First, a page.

BAND OF SKULLSKILLER: Having just announced a run of UK shows in October, Band of Skulls also drop new single Killer ahead of the release of their new album, By Default (out May 27). The track is shot through with lively, spiky guitar riffs that explode to life around the large chorus. Prior to those outbursts, the song opts for a more slower-build approach, with slick bass stabs and brooding vocals. It’s at its best during the chorus, when the band declare “I’m your favourite enemy, I’m the leader of the pack” before catapulting full pelt into the killer chorus. Lead singer Russell Marsden describes the latest album as marking “a new era” for them and is a stand-alone offering that is in no way linked to the original trilogy of LPs. Killer is certainly a potent start that displays plenty of potential.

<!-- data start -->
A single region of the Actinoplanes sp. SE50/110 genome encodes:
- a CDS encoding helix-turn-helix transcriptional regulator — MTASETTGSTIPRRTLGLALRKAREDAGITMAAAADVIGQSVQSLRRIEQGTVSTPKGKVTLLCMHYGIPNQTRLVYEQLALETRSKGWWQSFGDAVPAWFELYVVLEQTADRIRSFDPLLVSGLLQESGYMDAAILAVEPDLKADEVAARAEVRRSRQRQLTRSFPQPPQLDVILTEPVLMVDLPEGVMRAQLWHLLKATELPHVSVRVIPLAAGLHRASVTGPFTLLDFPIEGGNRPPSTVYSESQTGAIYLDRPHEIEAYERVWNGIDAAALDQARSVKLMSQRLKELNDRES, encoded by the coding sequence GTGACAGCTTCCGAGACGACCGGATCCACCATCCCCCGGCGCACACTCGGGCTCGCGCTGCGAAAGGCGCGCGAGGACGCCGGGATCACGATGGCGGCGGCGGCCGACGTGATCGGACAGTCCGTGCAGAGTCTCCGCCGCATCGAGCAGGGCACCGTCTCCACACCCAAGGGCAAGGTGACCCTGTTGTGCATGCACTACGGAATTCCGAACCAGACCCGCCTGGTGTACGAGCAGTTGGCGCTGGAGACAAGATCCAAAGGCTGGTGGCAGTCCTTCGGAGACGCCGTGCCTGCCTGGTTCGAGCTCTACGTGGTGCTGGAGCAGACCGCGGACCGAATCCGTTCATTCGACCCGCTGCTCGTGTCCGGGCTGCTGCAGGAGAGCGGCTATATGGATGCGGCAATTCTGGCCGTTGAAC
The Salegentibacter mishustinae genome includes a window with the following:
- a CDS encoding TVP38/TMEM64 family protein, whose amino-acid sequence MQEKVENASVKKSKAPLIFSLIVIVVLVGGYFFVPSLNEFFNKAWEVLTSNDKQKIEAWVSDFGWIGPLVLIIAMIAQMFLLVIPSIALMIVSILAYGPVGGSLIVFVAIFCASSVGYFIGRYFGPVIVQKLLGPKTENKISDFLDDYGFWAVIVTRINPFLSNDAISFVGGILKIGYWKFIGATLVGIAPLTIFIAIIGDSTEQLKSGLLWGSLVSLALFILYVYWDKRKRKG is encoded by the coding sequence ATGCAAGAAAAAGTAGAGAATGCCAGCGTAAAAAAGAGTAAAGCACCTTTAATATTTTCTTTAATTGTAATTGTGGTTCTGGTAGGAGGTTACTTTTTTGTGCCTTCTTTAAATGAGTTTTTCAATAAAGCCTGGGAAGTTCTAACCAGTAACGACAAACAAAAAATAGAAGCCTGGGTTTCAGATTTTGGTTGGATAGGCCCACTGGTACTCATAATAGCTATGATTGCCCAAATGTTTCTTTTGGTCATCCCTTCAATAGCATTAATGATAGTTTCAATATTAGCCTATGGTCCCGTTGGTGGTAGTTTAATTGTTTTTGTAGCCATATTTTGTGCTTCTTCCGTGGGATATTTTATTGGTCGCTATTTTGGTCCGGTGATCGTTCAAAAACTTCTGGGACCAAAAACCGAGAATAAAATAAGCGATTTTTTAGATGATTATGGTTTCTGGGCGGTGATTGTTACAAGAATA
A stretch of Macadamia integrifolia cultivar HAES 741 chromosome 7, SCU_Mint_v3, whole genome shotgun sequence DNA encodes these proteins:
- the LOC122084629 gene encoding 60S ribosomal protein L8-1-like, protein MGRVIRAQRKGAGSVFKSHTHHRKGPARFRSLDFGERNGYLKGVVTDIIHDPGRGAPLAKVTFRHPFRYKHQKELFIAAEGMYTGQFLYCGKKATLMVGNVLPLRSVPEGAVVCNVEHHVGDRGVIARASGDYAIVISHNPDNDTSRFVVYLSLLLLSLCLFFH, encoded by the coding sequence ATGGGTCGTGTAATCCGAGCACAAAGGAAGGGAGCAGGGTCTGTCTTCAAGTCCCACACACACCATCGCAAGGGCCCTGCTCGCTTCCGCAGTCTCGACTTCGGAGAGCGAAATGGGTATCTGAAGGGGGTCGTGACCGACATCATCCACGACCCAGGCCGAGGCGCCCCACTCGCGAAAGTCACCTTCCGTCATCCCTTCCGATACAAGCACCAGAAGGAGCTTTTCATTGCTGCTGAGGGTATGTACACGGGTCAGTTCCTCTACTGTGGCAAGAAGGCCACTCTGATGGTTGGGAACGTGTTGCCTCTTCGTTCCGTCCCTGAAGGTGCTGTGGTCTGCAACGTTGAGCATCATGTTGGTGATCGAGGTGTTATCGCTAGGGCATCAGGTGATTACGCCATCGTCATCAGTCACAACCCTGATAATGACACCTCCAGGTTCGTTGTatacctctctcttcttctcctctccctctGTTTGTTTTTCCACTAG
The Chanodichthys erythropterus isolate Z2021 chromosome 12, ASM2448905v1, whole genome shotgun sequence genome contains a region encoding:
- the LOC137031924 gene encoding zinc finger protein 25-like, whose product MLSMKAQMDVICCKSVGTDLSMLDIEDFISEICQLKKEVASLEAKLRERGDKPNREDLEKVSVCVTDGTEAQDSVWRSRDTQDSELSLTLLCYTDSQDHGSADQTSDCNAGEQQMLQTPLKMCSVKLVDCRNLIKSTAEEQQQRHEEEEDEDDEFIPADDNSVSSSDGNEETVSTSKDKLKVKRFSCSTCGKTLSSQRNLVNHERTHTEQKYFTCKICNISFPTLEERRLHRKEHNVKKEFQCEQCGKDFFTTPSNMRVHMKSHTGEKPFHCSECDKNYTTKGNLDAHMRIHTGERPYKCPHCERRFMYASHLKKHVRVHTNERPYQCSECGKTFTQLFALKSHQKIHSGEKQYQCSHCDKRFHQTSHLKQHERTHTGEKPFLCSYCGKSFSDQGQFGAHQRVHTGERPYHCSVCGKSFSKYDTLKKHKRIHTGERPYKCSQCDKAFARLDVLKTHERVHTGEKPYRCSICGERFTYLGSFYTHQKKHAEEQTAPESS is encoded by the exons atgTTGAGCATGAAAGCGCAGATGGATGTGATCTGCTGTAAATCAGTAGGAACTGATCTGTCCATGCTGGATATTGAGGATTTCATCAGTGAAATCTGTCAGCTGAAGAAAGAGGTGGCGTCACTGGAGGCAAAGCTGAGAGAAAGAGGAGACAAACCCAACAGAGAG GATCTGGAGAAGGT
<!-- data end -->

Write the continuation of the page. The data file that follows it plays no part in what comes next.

Rating: 3 out of 5